Calendar An icon of a desk calendar. Cancel An icon of a circle with a diagonal line across. Caret An icon of a block arrow pointing to the right. Email An icon of a paper envelope. Facebook An icon of the Facebook "f" mark. Google An icon of the Google "G" mark. Linked In An icon of the Linked In "in" mark. Logout An icon representing logout. Profile An icon that resembles human head and shoulders. Telephone An icon of a traditional telephone receiver. Tick An icon of a tick mark. Is Public An icon of a human eye and eyelashes. Is Not Public An icon of a human eye and eyelashes with a diagonal line through it. Pause Icon A two-lined pause icon for stopping interactions. Quote Mark A opening quote mark. Quote Mark A closing quote mark. Arrow An icon of an arrow. Folder An icon of a paper folder. Breaking An icon of an exclamation mark on a circular background. Camera An icon of a digital camera. Caret An icon of a caret arrow. Clock An icon of a clock face. Close An icon of the an X shape. Close Icon An icon used to represent where to interact to collapse or dismiss a component Comment An icon of a speech bubble. Comments An icon of a speech bubble, denoting user comments. Comments An icon of a speech bubble, denoting user comments. Ellipsis An icon of 3 horizontal dots. Envelope An icon of a paper envelope. Facebook An icon of a facebook f logo. Camera An icon of a digital camera. Home An icon of a house. Instagram An icon of the Instagram logo. LinkedIn An icon of the LinkedIn logo. Magnifying Glass An icon of a magnifying glass. Search Icon A magnifying glass icon that is used to represent the function of searching. Menu An icon of 3 horizontal lines. Hamburger Menu Icon An icon used to represent a collapsed menu. Next An icon of an arrow pointing to the right. Notice An explanation mark centred inside a circle. Previous An icon of an arrow pointing to the left. Rating An icon of a star. Tag An icon of a tag. Twitter An icon of the Twitter logo. Video Camera An icon of a video camera shape. Speech Bubble Icon A icon displaying a speech bubble WhatsApp An icon of the WhatsApp logo. Information An icon of an information logo. Plus A mathematical 'plus' symbol. Duration An icon indicating Time. Success Tick An icon of a green tick. Success Tick Timeout An icon of a greyed out success tick. Loading Spinner An icon of a loading spinner. Facebook Messenger An icon of the facebook messenger app logo. Facebook An icon of a facebook f logo. Facebook Messenger An icon of the Twitter app logo. LinkedIn An icon of the LinkedIn logo. WhatsApp Messenger An icon of the Whatsapp messenger app logo. Email An icon of an mail envelope. Copy link A decentered black square over a white square.

Councillors approve ‘absolutely necessary’ 6.7% Angus rent rise

Angus Council's rent-setting committee also heard the collapse of north-east builder Stewart Milne will not impact the authority's new housing strategy.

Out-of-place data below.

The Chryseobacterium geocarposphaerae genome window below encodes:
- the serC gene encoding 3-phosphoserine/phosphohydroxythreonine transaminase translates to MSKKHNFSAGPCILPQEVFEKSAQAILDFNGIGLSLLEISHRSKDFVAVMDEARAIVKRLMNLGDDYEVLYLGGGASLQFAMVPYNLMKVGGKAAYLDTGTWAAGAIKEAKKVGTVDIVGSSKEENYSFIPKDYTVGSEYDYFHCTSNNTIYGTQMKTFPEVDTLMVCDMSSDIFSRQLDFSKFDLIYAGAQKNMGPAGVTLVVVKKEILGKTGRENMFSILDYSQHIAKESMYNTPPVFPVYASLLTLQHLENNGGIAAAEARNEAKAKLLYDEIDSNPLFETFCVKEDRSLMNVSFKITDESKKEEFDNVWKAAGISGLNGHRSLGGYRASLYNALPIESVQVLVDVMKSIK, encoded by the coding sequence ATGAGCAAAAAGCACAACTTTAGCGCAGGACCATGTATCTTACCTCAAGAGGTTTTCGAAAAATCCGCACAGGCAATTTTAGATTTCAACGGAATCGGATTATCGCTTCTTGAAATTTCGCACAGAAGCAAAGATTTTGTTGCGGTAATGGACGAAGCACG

Empty council houses are costing Angus Council thousands in lost rent every week. Image: Kim Cessford/DC Thomson
Empty council houses are costing Angus Council thousands in lost rent every week. Image: Kim Cessford/DC Thomson

Angus Council tenants will face their biggest rent rise in more than a decade after councillors approved a 6.7% hike for 2024/25.

The increase was described as “absolutely necessary” as a special communities committee rubber-stamped the proposal on Tuesday.

It will take the average weekly rent above £80 for the first time.

But Angus rents remains among the lowest in the country.

The average increase will be £4.84 per week more than the 2023/24 figure of £75.91.

Back in 2012, a 7.2% increase was approved but the figure has remained lower since then.

Last year’s increase was 4.1%.

In 2022 it was kept at just 1% to help tenants combat the cost of living crisis.

The rise was the lowest of four options – from 6.7% to 8.2% – put out to consultation this year.

Just 3% of the council’s tenants responded to the rent survey, but 80% of those backed the agreed hike.

Unanimous committee support

Montrose SNP councillor Kenny Braes said the increase was a sensible one.

“6.7% is affordable to our tenants and we believe it’s absolutely necessary,” he said.

“We have had several years of rampant inflation. But we have held previous years’ increases below the rate of inflation.

“We really have to catch up now.

“Crucially it means our prudential borrowing is affordable and that’s an absolute requirement.”

Carnoustie Independent David Cheape said: “Going forward we have to have realistic rents.
“It’s absolutely essential for our future development.”

The rent-setting meeting also received an assurance the authority’s new housing plan will not be hit by the collapse of north-east housebuilder Stewart Milne.

The Stewart Milne Arbroath development Monarchs Rise.

The Aberdeen-based developer plunged into administration last month.

Its sites include Monarch’s Rise in Arbroath.

The council has been buying ‘off-the-shelf’ properties to add to its stock of more than 7,500 homes.

But councillors were told Stewart Milne acquisitions were not part of the area’s strategic housing investment plan.